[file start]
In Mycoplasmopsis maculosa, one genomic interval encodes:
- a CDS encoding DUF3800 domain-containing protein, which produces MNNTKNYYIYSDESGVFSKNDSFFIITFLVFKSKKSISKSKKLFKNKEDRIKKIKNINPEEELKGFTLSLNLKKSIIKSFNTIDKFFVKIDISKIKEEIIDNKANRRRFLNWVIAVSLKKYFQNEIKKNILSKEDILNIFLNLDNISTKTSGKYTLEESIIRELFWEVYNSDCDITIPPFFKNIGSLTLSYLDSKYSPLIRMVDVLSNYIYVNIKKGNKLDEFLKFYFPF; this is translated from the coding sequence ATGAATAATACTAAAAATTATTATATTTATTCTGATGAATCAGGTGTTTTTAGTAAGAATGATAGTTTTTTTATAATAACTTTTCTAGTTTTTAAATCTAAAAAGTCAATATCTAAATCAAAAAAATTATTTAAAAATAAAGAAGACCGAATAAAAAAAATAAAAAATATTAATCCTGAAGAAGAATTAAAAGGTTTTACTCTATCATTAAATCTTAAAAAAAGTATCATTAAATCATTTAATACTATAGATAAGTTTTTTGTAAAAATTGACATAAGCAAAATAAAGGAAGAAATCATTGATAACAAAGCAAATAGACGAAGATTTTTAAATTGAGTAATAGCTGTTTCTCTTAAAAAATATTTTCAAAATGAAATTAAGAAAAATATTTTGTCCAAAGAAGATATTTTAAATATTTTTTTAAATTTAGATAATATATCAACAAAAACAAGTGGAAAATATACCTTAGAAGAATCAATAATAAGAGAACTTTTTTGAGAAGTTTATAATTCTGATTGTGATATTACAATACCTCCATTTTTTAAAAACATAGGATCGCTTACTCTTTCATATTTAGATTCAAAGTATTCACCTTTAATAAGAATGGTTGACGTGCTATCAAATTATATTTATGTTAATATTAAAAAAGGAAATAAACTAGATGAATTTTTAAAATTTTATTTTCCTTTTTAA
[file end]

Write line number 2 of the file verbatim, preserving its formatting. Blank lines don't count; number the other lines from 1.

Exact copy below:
- a CDS encoding DUF3800 domain-containing protein, which produces MNNTKNYYIYSDESGVFSKNDSFFIITFLVFKSKKSISKSKKLFKNKEDRIKKIKNINPEEELKGFTLSLNLKKSIIKSFNTIDKFFVKIDISKIKEEIIDNKANRRRFLNWVIAVSLKKYFQNEIKKNILSKEDILNIFLNLDNISTKTSGKYTLEESIIRELFWEVYNSDCDITIPPFFKNIGSLTLSYLDSKYSPLIRMVDVLSNYIYVNIKKGNKLDEFLKFYFPF; this is translated from the coding sequence ATGAATAATACTAAAAATTATTATATTTATTCTGATGAATCAGGTGTTTTTAGTAAGAATGATAGTTTTTTTATAATAACTTTTCTAGTTTTTAAATCTAAAAAGTCAATATCTAAATCAAAAAAATTATTTAAAAATAAAGAAGACCGAATAAAAAAAATAAAAAATATTAATCCTGAAGAAGAATTAAAAGGTTTTACTCTATCATTAAATCTTAAAAAAAGTATCATTAAATCATTTAATACTATAGATAAGTTTTTTGTAAAAATTGACATAAGCAAAATAAAGGAAGAAATCATTGATAACAAAGCAAATAGACGAAGATTTTTAAATTGAGTAATAGCTGTTTCTCTTAAAAAATATTTTCAAAATGAAATTAAGAAAAATATTTTGTCCAAAGAAGATATTTTAAATATTTTTTTAAATTTAGATAATATATCAACAAAAACAAGTGGAAAATATACCTTAGAAGAATCAATAATAAGAGAACTTTTTTGAGAAGTTTATAATTCTGATTGTGATATTACAATACCTCCATTTTTTAAAAACATAGGATCGCTTACTCTTTCATATTTAGATTCAAAGTATTCACCTTTAATAAGAATGGTTGACGTGCTATCAAATTATATTTATGTTAATATTAAAAAAGGAAATAAACTAGATGAATTTTTAAAATTTTATTTTCCTTTTTAA